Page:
Give your own ideas concerning your understanding of ergonomics. Do it in written form (8-10 sentences)
33. Read the following text and render it according to the following scheme:
Text 7 D
Nanotechnology is a field of applied science and technology covering a broad range of topics. The main unifying theme is the control of matter on a scale smaller than 1 micrometre, normally between 1-100 nanometers, as well as the fabrication of devices on this same length scale. It is a highly multidisciplinary field, drawing from fields such as colloidal science, device physics, and supramolecular chemistry.
Much speculation exists as to what new science and technology might result from these lines of research. Some view nanotechnology as a marketing term that describes pre-existing lines of research applied to the sub-micron size scale.
Nanotechnology could variously be seen as an extension of existing sciences into the nanoscale, or as a recasting of existing sciences using a newer, more modern term. Two main approaches are used in nanotechnology: one is a «bottom-up» approach where materials and devices are built from molecular components which assemble themselves chemically using principles of molecular recognition; the other being a «top-down» approach where nano-objects are constructed from larger entities without atomic-level control.
The first distinguishing concepts in nanotechnology were made by physicist Richard Feynman at an American Physical Society meeting at Caltech in 1959. Feynman described a process by which the ability to manipulate individual atoms and molecules might be developed, using one set of precise tools to build and operate another proportionally smaller set, and so on down to the needed scale.
The term «nanotechnology» was defined by Tokyo Science University Professor Norio Taniguchi in a 1974 paper as follows: «'Nano-technology' mainly consists of the processing, separation, consolidation, and deformation, of materials by one atom or by one molecule.» In the 1980s the basic idea of this definition was explored in much more depth by Dr. K. Eric Drexler, who promoted the technological significance of nano-scale phenomena.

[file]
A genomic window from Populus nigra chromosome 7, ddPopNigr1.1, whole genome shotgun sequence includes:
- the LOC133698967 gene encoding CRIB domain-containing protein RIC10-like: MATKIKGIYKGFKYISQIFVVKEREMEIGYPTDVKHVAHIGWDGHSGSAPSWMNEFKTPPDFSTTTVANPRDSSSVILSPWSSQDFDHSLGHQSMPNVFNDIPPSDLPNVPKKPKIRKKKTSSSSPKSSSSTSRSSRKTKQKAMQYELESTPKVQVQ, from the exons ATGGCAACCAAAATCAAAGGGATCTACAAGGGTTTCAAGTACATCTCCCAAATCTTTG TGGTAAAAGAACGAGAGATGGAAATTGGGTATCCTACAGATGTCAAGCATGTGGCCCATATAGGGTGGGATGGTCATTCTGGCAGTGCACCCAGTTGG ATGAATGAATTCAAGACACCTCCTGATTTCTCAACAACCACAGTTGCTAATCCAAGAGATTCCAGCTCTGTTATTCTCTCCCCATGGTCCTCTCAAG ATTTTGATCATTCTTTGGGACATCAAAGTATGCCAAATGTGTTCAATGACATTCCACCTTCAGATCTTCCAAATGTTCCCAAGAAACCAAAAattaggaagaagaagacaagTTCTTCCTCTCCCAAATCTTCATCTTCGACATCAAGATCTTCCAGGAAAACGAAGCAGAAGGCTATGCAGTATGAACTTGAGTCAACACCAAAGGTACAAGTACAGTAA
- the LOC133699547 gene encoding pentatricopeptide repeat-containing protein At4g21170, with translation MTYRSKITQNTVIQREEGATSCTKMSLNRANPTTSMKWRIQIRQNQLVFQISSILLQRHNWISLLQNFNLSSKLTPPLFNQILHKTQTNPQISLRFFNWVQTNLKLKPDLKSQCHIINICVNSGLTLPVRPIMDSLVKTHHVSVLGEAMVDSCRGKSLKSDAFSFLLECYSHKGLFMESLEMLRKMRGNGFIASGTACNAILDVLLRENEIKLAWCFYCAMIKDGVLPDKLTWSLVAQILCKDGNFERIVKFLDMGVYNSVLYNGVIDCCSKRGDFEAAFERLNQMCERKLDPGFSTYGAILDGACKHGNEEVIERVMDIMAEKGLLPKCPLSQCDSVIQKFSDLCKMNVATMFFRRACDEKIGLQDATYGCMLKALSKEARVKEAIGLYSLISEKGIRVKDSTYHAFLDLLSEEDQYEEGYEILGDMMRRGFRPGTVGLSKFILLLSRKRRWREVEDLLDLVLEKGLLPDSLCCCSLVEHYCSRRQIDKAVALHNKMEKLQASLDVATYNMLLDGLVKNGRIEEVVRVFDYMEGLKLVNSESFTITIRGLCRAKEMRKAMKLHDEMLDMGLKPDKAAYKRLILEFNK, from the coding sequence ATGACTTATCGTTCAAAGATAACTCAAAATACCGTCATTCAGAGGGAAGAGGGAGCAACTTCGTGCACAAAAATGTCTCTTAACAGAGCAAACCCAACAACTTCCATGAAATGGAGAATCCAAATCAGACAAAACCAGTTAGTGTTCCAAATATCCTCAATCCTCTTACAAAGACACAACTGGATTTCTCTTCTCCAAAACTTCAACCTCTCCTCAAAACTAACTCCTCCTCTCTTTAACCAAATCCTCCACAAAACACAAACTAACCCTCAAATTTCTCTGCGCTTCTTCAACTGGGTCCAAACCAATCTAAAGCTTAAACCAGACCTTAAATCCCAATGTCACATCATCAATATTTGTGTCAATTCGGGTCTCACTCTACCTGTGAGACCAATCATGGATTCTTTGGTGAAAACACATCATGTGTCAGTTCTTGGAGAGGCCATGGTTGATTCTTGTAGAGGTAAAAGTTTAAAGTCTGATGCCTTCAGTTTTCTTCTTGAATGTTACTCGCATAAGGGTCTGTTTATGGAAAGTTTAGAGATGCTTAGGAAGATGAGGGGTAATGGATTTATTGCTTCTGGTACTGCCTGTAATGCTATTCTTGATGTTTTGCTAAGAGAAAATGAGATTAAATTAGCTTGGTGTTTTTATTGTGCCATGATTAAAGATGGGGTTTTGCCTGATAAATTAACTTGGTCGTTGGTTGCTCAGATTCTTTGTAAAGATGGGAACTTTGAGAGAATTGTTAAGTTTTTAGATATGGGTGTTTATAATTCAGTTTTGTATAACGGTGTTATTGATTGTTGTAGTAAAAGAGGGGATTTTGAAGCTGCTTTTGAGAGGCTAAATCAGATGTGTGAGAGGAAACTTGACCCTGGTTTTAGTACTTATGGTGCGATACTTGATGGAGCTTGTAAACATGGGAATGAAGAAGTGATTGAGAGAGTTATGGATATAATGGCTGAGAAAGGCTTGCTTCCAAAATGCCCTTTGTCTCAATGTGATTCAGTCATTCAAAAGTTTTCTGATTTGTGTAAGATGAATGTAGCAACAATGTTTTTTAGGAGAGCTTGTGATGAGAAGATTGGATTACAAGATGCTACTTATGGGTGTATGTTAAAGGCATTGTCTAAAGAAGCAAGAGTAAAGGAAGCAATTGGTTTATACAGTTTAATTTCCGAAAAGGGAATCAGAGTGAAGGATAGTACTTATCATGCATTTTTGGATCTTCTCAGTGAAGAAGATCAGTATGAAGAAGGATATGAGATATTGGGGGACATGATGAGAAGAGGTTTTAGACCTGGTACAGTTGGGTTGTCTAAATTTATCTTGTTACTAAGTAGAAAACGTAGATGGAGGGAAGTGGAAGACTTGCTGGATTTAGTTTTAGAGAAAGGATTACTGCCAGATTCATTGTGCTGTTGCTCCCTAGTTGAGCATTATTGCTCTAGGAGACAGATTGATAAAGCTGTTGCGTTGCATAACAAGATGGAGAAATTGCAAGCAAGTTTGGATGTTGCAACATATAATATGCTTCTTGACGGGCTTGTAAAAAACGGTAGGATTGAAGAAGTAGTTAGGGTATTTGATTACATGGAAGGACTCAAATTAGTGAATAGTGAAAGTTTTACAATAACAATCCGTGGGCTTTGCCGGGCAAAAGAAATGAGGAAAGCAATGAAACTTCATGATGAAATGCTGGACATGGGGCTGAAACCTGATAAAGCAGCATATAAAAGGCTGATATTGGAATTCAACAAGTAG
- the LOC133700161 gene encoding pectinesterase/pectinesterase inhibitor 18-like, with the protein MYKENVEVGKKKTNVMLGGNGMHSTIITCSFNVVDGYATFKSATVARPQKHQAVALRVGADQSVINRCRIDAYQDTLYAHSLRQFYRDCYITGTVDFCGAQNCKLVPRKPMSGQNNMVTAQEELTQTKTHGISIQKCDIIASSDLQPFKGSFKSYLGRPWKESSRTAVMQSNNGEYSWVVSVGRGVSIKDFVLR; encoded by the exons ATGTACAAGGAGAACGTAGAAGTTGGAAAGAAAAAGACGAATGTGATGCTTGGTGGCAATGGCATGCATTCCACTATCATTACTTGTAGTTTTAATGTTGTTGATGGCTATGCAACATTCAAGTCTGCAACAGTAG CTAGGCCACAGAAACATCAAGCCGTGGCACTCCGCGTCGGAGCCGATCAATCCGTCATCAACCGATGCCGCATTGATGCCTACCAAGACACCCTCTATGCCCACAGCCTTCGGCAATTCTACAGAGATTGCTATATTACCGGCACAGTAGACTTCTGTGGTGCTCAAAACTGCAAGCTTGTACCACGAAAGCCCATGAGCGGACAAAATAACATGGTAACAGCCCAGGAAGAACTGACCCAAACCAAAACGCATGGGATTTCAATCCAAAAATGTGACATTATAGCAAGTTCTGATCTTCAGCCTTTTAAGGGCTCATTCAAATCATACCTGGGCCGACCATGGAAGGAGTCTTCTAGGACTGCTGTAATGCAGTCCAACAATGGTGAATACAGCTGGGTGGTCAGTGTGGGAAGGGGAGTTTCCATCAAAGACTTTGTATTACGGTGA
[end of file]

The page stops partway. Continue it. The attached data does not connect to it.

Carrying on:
Nanotechnology and nanoscience got started in the early 1980s with two major developments: the birth of cluster science and the invention of the scanning tunneling microscope (STM). This development led to the discovery of fullerenes in 1986 and carbon nanotubes a few years later. In another development, the synthesis and properties of semiconductor nanocrystals were studied. This led to a fast increasing number of metal oxide nanoparticles of quantum dots.
A unique aspect of nanotechnology is the vastly increased ratio of surface area to volume present in many nanoscale materials, which opens new possibilities in surface-based science, such as catalysis. A number of physical phenomena become noticeably pronounced as the size of the system decreases. These include statistical mechanical effects, as well as quantum mechanical effects, for example the «quantum size effect» where the electronic properties of solids are altered with great reductions in particle size. This effect does not come into play by going from macro to micro dimensions.
However, it becomes dominant when the nanometer size range is reached. Additionally, a number of physical properties change when compared to macroscopic systems. One example is the increase in surface area to volume of materials. This catalytic activity also opens potential risks in their interaction with biomaterials.
Materials reduced to the nanoscale can suddenly show very different properties compared to what they exhibit on a macroscale, enabling unique applications. For instance, opaque substances become transparent (copper); inert materials become catalysts (platinum); stable materials turn combustible (aluminum); solids turn into liquids at room temperature (gold); insulators become conductors (silicon). A material such as gold, which is chemically inert at normal scales, can serve as a potent chemical catalyst at nanoscales.
Much of the fascination with nanotechnology stems from these unique quantum and surface phenomena that matter exhibits at the nanoscale. Molecular nanotechnology, sometimes called molecular manufacturing, is a term given to the concept of engineered nanosystems (nanoscale machines) operating on the molecular scale. It is especially associated with the concept of a molecular assembler, a machine that can produce a desired structure or device atom-by-atom using the principles of mechanosynthesis.
Manufacturing in the context of productive nanosystems is not related to, and should be clearly distinguished from, the conventional technologies used to manufacture nanomaterials such as carbon nanotubes and nanoparticles.
As nanotechnology is a very broad term, there are many disparate but sometimes overlapping subfields that could fall under its umbrella. Note that these are fairly nebulous and a single subfield may overlap many of them, especially as the field of nanotechnology continues to mature.
Consult the TEXTS FOR SUPPLEMENTARY READING and complete the information about the nature of the engineers’ work (Text 22), civil engineering (Text 23) and about the history of mechanical engineering (Text 24). Be ready to discuss the information you have read.
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